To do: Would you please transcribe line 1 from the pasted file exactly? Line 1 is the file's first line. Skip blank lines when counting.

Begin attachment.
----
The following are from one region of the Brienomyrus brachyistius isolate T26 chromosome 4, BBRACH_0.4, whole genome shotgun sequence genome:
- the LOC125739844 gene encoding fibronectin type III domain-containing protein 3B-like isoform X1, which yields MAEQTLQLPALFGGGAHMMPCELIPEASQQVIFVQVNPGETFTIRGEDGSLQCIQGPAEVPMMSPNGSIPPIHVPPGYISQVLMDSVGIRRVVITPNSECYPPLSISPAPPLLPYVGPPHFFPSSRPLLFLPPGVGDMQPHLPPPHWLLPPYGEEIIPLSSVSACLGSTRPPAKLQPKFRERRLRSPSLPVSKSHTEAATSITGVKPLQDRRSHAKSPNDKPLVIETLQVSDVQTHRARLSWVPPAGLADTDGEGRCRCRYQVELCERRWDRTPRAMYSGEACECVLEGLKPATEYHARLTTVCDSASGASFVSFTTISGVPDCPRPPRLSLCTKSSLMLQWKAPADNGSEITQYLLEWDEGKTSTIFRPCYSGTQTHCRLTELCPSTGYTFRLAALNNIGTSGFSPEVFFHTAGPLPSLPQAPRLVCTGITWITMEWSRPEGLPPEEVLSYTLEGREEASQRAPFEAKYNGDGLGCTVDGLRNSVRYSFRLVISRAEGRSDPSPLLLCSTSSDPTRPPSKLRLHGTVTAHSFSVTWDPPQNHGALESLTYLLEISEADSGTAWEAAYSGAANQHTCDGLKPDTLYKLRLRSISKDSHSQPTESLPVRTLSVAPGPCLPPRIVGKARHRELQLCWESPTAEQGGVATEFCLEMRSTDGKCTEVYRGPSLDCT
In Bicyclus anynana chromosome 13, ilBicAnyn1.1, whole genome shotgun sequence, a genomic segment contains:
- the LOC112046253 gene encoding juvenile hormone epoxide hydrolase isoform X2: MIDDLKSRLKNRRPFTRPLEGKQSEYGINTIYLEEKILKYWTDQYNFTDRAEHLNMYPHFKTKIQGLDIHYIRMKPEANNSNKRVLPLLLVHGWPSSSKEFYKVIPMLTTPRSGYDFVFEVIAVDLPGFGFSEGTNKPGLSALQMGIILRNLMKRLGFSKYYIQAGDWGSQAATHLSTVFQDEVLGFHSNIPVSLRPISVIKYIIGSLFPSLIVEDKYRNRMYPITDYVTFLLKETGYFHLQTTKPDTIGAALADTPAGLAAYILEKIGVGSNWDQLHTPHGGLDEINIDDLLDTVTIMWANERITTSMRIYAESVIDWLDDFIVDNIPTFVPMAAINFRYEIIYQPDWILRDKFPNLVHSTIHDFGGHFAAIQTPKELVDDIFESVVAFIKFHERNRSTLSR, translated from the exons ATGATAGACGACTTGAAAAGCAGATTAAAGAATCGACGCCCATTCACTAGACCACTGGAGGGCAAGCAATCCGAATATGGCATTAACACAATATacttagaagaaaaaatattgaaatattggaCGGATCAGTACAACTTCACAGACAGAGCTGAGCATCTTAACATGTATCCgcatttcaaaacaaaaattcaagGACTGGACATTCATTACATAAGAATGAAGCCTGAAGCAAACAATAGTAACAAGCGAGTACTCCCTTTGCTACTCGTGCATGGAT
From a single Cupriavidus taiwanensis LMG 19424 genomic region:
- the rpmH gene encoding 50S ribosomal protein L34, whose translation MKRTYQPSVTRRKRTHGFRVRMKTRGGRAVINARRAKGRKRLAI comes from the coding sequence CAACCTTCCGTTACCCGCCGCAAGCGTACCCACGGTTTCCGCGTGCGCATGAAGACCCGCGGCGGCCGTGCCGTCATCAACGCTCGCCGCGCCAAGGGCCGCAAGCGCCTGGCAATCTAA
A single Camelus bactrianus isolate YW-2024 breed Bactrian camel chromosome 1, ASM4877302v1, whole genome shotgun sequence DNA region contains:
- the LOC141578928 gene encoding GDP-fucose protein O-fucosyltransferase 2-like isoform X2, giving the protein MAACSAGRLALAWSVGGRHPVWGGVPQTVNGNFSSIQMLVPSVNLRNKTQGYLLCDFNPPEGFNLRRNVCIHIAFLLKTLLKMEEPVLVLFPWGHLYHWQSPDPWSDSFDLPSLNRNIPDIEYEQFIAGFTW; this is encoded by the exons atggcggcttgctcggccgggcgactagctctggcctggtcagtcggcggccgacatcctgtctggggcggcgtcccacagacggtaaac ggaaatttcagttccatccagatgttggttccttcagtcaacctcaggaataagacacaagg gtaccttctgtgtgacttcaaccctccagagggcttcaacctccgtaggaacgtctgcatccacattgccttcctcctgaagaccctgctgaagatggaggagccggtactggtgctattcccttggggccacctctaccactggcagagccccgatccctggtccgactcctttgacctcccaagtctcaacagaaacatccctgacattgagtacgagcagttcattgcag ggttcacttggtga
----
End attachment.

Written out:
The following are from one region of the Brienomyrus brachyistius isolate T26 chromosome 4, BBRACH_0.4, whole genome shotgun sequence genome: